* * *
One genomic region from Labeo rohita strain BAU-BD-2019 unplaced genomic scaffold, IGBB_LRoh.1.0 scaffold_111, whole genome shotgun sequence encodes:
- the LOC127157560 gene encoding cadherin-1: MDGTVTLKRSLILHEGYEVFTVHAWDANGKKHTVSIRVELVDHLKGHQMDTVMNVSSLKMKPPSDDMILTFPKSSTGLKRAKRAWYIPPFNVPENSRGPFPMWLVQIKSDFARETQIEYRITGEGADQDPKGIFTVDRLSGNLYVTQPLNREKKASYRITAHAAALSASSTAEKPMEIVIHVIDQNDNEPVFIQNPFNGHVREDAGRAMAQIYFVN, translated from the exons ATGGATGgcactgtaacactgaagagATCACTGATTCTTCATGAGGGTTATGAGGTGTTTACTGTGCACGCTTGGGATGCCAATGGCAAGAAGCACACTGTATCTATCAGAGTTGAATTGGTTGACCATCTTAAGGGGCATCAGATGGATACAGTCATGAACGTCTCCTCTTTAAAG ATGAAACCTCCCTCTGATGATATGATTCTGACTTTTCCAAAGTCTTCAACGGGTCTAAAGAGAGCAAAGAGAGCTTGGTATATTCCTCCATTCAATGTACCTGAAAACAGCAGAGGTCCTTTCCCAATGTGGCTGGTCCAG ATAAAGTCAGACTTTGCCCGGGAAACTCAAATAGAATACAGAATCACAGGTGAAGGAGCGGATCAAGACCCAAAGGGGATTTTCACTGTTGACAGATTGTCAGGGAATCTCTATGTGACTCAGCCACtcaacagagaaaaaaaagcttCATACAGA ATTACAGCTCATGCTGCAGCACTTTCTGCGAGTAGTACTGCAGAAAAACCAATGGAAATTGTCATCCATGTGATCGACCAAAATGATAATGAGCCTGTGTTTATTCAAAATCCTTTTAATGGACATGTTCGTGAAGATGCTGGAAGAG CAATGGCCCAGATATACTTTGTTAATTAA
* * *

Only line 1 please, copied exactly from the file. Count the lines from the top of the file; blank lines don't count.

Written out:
One genomic region from Labeo rohita strain BAU-BD-2019 unplaced genomic scaffold, IGBB_LRoh.1.0 scaffold_111, whole genome shotgun sequence encodes: